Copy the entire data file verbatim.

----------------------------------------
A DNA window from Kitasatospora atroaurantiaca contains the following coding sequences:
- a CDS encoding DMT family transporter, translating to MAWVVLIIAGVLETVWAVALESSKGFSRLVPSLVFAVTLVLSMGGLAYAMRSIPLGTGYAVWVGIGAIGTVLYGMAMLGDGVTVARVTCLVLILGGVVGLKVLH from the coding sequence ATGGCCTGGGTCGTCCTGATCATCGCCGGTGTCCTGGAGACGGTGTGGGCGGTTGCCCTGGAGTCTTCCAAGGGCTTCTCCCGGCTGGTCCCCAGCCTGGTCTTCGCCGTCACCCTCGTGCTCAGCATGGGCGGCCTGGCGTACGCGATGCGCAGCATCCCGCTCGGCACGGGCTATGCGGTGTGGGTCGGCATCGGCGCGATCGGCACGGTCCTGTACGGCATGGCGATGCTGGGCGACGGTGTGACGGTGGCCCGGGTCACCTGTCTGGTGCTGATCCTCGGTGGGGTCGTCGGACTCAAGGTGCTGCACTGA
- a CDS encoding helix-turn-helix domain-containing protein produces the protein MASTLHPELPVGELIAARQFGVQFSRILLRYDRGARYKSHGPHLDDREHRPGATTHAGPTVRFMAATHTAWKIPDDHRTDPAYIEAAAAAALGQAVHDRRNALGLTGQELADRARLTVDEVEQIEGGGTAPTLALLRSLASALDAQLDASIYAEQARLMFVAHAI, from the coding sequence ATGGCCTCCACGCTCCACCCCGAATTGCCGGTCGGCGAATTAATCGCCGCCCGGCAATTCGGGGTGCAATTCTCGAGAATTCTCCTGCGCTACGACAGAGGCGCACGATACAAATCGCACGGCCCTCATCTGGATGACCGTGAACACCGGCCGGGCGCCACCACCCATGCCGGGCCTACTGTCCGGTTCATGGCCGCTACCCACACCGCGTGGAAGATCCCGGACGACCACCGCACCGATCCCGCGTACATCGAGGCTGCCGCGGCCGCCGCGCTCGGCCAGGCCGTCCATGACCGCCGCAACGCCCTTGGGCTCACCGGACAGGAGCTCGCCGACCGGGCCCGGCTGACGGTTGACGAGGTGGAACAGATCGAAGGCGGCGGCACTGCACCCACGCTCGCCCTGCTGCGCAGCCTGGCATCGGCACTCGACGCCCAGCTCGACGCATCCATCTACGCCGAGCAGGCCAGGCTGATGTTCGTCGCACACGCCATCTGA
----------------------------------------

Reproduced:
A DNA window from Kitasatospora atroaurantiaca contains the following coding sequences:
- a CDS encoding DMT family transporter, translating to MAWVVLIIAGVLETVWAVALESSKGFSRLVPSLVFAVTLVLSMGGLAYAMRSIPLGTGYAVWVGIGAIGTVLYGMAMLGDGVTVARVTCLVLILGGVVGLKVLH from the coding sequence ATGGCCTGGGTCGTCCTGATCATCGCCGGTGTCCTGGAGACGGTGTGGGCGGTTGCCCTGGAGTCTTCCAAGGGCTTCTCCCGGCTGGTCCCCAGCCTGGTCTTCGCCGTCACCCTCGTGCTCAGCATGGGCGGCCTGGCGTACGCGATGCGCAGCATCCCGCTCGGCACGGGCTATGCGGTGTGGGTCGGCATCGGCGCGATCGGCACGGTCCTGTACGGCATGGCGATGCTGGGCGACGGTGTGACGGTGGCCCGGGTCACCTGTCTGGTGCTGATCCTCGGTGGGGTCGTCGGACTCAAGGTGCTGCACTGA
- a CDS encoding helix-turn-helix domain-containing protein produces the protein MASTLHPELPVGELIAARQFGVQFSRILLRYDRGARYKSHGPHLDDREHRPGATTHAGPTVRFMAATHTAWKIPDDHRTDPAYIEAAAAAALGQAVHDRRNALGLTGQELADRARLTVDEVEQIEGGGTAPTLALLRSLASALDAQLDASIYAEQARLMFVAHAI, from the coding sequence ATGGCCTCCACGCTCCACCCCGAATTGCCGGTCGGCGAATTAATCGCCGCCCGGCAATTCGGGGTGCAATTCTCGAGAATTCTCCTGCGCTACGACAGAGGCGCACGATACAAATCGCACGGCCCTCATCTGGATGACCGTGAACACCGGCCGGGCGCCACCACCCATGCCGGGCCTACTGTCCGGTTCATGGCCGCTACCCACACCGCGTGGAAGATCCCGGACGACCACCGCACCGATCCCGCGTACATCGAGGCTGCCGCGGCCGCCGCGCTCGGCCAGGCCGTCCATGACCGCCGCAACGCCCTTGGGCTCACCGGACAGGAGCTCGCCGACCGGGCCCGGCTGACGGTTGACGAGGTGGAACAGATCGAAGGCGGCGGCACTGCACCCACGCTCGCCCTGCTGCGCAGCCTGGCATCGGCACTCGACGCCCAGCTCGACGCATCCATCTACGCCGAGCAGGCCAGGCTGATGTTCGTCGCACACGCCATCTGA